Normally distributed data are reported as mean ± standard deviation. Comparisons between 3 or more groups were performed using analysis of variance (ANOVA). Linear regression analysis was used to test for correlations between variables. SigmaStat for Windows (version 3.1; Systat Software, Inc, Point Richmond, California) was used to perform the statistical analysis.

RESULTS

In most of the eyes examined (41 of 55), the corneal stroma appeared quiet by confocal microscopy, and only a subtle increase in reflectivity was detected at the interface. A typical CMTF 3-D reconstruction from such a patient is shown in Figure 1A. Examination of individual confocal images from the stack in these 41 eyes generally revealed a 2- to 9-μm-thick region of decreased cell density surrounding the flap interface (Figure 1B). However, a more normal keratocyte distribution was observed further above and below the interface (Figure 1C). Highly reflective particles were often detected at the interface (Figure 1B, arrows). No keratocyte activation, increased extracellular matrix (ECM) reflectivity (ECM haze), or fibrosis was detected by confocal microscopy in these 41 eyes. Furthermore, although clinical haze was not consistently graded on a scale, little or no interface haze was detected by slit-lamp examination in these eyes.

FIGURE 1
Confocal images taken after IntraLASIK from a quiet eye. A, Reconstruction of confocal microscopy through focusing (CMTF) stack. Only a slight increase in reflectivity is detected at the interface. B, Single image taken from the CMTF stack in A, at the ...

The other 14 eyes showed some degree of keratocyte activation by confocal microscopy. A 3-D stack from one such cornea is shown in Figure 2A. Note the areas of increased reflectivity at the flap interface (2A). Examination of individual images revealed keratocyte activation, as indicated by highly reflective nuclei (Figure 2B, arrows). An increase in ECM reflectivity (ECM haze) was also observed surrounding the cells in many cases. In addition, cell processes were sometimes visible, suggesting local stromal edema and/or fibroblast transformation of corneal keratocytes. Normal keratocytes were always observed above and below the region of activation (Figure 2C). In most cases, when present, the region of keratocyte activation was less than 20 μm thick.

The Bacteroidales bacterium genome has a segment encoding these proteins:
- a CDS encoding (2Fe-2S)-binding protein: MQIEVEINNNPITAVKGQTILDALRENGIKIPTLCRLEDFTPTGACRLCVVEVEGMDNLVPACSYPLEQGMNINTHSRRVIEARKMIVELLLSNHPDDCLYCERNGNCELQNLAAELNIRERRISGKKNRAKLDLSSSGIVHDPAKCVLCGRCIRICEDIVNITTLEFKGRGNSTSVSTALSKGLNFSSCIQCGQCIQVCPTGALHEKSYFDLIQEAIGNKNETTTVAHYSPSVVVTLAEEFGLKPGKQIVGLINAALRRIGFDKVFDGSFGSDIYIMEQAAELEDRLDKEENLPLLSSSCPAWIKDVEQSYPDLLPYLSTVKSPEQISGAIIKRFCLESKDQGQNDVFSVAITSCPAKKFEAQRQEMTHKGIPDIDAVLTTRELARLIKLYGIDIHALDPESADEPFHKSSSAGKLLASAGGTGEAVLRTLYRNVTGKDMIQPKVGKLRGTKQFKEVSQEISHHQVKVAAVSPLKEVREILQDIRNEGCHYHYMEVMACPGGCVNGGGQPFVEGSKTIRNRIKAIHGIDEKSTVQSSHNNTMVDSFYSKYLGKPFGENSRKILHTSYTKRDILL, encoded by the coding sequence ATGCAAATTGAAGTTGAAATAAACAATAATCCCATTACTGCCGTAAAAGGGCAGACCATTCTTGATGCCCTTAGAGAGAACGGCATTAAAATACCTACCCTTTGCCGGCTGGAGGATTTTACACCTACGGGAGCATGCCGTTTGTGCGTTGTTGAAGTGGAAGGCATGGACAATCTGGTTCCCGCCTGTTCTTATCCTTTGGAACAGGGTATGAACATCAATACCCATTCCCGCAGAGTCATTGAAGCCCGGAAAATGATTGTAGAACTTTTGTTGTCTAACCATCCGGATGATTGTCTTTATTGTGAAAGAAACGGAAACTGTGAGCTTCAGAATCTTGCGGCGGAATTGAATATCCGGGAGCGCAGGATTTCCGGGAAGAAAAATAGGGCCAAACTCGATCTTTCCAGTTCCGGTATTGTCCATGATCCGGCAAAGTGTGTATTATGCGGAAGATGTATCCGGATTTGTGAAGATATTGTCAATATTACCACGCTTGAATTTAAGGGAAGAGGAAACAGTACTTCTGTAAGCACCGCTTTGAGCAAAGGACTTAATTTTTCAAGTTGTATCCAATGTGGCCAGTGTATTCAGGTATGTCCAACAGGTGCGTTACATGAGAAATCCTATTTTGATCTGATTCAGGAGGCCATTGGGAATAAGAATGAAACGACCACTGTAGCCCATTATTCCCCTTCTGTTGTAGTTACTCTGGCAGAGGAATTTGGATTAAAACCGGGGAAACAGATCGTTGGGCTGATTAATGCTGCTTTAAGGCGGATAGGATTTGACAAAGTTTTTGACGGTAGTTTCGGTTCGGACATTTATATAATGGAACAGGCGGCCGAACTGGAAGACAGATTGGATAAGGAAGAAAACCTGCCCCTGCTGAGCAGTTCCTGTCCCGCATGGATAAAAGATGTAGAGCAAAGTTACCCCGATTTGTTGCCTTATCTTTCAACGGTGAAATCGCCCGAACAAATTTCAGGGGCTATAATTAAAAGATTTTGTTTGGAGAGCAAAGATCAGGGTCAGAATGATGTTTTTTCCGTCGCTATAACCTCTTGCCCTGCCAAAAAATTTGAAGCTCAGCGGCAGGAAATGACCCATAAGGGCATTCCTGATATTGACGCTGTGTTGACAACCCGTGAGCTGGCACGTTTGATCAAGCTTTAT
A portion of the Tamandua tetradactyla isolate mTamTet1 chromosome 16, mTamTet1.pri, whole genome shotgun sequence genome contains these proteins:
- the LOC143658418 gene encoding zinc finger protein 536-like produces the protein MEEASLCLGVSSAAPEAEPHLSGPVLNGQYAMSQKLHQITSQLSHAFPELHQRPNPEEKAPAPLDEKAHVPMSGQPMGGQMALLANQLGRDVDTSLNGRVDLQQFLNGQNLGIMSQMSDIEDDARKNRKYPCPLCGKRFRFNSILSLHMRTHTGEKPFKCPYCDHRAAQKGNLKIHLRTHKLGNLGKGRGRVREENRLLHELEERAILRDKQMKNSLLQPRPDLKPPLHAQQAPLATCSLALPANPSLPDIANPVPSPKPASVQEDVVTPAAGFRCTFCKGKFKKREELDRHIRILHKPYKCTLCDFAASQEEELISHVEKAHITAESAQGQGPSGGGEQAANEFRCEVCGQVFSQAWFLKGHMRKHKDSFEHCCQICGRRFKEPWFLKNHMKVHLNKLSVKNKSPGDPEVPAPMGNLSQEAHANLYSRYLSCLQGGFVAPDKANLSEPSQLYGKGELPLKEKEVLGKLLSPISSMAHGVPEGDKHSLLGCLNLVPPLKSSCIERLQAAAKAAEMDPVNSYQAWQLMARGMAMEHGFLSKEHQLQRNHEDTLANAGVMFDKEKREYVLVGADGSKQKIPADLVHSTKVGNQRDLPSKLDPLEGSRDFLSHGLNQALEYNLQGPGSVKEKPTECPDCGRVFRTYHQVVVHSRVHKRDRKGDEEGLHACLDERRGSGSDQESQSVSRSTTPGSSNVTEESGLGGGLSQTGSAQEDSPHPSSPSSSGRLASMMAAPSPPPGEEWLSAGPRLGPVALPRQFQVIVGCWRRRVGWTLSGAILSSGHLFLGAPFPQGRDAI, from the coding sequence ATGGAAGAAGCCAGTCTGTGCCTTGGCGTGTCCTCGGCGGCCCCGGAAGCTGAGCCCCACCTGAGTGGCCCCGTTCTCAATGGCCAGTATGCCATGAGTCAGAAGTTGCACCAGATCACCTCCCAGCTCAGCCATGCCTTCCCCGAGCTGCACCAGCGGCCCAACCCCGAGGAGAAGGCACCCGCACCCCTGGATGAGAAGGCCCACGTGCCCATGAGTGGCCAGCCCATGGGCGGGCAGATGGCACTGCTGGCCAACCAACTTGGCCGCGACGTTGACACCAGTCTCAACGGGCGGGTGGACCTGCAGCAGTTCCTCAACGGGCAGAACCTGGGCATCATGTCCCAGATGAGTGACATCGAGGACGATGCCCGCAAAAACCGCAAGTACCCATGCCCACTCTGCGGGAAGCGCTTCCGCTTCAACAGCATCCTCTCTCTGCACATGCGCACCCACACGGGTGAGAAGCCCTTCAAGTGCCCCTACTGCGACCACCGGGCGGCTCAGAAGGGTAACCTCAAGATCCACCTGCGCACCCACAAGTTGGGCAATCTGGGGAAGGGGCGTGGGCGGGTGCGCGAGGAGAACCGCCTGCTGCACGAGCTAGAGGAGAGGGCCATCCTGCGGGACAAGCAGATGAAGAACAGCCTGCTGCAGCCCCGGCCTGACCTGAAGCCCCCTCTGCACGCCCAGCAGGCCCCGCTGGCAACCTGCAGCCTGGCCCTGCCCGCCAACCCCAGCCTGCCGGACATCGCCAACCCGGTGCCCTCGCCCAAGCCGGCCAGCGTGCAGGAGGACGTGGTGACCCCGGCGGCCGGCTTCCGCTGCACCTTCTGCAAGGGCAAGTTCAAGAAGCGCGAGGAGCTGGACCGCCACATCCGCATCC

FIGURE 2
Confocal images taken after IntraLASIK from an eye with keratocyte activation. A, Reconstruction of confocal microscopy through focusing (CMTF) stack. Note the areas of increased reflectivity at the flap interface. B, Single image taken from the CMTF ...

Overall, keratocyte activation appeared to be more pronounced at higher raster energies. Of the 14 eyes that showed some degree of keratocyte activation by confocal microscopy, most did not have significant haze detected by slit-lamp examination. However, 2 of the eyes in the FS15 group with the highest raster energy had significant clinical haze. These 2 eyes also had the thickest regions of keratocyte activation and ECM backscatter by confocal microscopy.

Quantitative confocal data (Table 1) confirmed that higher raster energies were associated with more keratocyte activation. For patients with increased steroid dosing, a decrease in the percent of eyes with keratocyte activation (from 60% to 7%) was found as the raster energy was reduced (Figure 3A). However, when the steroid treatment regimen was reduced to a more standard LASIK dosing (FS60 group), 30% of eyes showed activation even though the raster energy was low. A similar response pattern was observed for confocal measurements of interface backscatter (Figure 3B), which incorporates all factors that might contribute to interface backscatter, such as keratocyte activation, edema, interface particles, and debris. For patients with increased steroid dosing, a significant positive correlation was found between interface backscatter and raster energy (R = 0.51, P < .01, n = 26). However, backscatter also increased when steroids were reduced.

FIGURE 3
Quantitative confocal analysis of cell activation and interface backscatter. A, Effects of raster energy and steroid dosage on the percentage of eyes with keratocyte activation in each group. B, Effects of raster energy and steroid dosage on the measured ...
TABLE 1
SUMMARY OF CONFOCAL DATA IN PATIENTS WHO UNDERWENT IntraLASIK